He is a man from Belfast who is facing civil damages in connection with the 1974 IRA pub bombings in Birmingham.
Argaret Smith, mother of bombing victim Maxine Hambleton, filed a civil lawsuit against Martin Patrick Reilly.
Now in his sixties, he has always denied knowledge of or involvement in the bombings that killed 21 people and injured more than 200 almost five decades ago. A third bomb failed to explode and was recovered but later lost by the West Midlands Police.
His attorney, Padraig O’Muirig, told the PA: “I can confirm that a criminal case has been opened against our client.
“Our client completely rejects the plaintiff’s claims and the litigation initiated will be vigorously defended.
“My client has never been convicted of any offense related to the 1974 pub bombings.”
Mr Reilly was previously arrested in November 2020 under the Terrorism Act and questioned by West Midlands police officers in connection with the attacks on pubs that took place at the height of the IRA bombing campaign on the UK mainland.
He was released unconditionally after a search of his home address in Belfast.
The Birmingham Six were convicted of their involvement in 1975 and sentenced to life in prison, but released after 16 years when the Court of Appeal ruled in 1991 that their sentences were unsafe.
During testimony given at an inquest three years ago, an anonymous IRA volunteer named people he said were involved in the attacks.
When lawyers for the victims’ families named Mr. Reilly to the former IRA volunteer, he denied knowing he was involved.
This new legal move by the families of the victims follows a successful 2009 civil suit brought by the families of the victims of the 1998 Omagh bombing in Northern Ireland.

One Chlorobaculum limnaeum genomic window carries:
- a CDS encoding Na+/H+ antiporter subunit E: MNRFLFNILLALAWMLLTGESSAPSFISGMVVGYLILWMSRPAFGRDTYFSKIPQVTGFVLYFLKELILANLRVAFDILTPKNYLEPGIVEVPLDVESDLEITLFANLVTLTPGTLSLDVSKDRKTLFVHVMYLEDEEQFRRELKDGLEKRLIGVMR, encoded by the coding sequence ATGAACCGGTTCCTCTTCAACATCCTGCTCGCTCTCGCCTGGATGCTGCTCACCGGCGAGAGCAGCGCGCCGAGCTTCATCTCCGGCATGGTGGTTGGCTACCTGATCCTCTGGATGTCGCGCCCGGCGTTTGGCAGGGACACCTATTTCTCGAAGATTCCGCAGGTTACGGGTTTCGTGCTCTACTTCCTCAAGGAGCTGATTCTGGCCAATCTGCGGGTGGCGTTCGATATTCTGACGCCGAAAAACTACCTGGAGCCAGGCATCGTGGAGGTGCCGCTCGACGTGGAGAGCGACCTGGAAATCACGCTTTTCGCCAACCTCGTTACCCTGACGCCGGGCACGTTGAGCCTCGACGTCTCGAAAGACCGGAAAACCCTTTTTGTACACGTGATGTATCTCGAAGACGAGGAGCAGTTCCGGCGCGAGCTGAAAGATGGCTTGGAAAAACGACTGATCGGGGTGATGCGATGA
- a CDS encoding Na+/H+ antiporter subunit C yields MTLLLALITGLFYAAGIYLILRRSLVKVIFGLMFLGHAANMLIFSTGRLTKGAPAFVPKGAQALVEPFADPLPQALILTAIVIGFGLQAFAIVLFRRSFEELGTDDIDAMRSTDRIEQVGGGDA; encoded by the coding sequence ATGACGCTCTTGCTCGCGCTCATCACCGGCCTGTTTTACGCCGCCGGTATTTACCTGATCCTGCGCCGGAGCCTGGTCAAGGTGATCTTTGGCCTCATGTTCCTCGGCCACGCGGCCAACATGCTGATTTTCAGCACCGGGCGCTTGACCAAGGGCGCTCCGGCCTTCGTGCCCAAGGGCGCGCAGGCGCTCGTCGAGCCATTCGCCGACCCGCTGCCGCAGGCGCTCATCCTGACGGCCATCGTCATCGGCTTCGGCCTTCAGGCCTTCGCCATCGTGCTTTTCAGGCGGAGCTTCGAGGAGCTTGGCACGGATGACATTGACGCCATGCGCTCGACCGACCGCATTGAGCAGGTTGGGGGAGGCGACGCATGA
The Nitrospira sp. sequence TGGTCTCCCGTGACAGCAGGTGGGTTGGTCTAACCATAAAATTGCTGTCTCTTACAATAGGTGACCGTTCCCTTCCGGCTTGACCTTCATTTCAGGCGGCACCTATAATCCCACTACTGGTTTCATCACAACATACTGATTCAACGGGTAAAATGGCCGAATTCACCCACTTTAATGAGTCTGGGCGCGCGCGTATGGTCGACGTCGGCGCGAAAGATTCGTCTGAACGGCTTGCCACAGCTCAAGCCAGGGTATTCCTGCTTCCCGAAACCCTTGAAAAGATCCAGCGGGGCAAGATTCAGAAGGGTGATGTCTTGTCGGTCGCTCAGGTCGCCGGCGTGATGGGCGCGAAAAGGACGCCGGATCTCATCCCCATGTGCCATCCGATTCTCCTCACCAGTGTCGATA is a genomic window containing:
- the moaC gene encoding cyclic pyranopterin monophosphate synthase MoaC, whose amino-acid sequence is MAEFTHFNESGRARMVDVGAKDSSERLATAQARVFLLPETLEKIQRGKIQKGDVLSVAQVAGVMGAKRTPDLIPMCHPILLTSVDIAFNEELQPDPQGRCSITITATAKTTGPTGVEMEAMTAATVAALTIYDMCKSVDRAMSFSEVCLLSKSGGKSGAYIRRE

However, it took nearly six years for Ohm’s campaigners to raise the £2 million needed to fund their cause, including an £800,000 grant from public money.
The Hambleton family is applying for legal aid in Northern Ireland to help fund the action, but if unsuccessful, they will have to turn to donations.
Margaret Smith is also suing the Chief Constable of the West Midlands Police, Sir David Thompson, alleging that the investigation was negligent and in violation of his statutory duties.
Last month, a writ of subpoena was served on Reilly’s lawyers at West Midlands Force Headquarters in Birmingham.
The order has been issued now as the proposed new Northern Ireland Unrest (Heritage and Reconciliation) Bill, which is currently going through Parliament, would bar new civil suits related to the unrest.
Julie Hambleton, Maxine’s 18-year-old younger sister, leads the group Justice4the21, which has called on authorities in recent years to launch a public inquiry into the unsolved bombings.
She said: “The order is to file a damage claim in Belfast High Court for Mr Reilly’s alleged involvement in the murder of Maxine Hambleton, who was my sister.
“This is the only step left for families like ours because successive British governments have refused to help families like ours seek justice in any other way,” she said.
“The threshold for a civil case is not as high as for a criminal case, as was found in the case filed by the families of the Omagh bombers who successfully filed a case for the murder of their loved ones.”
A spokeswoman for the West Midlands Police said: “We can confirm that we have received a civil complaint.”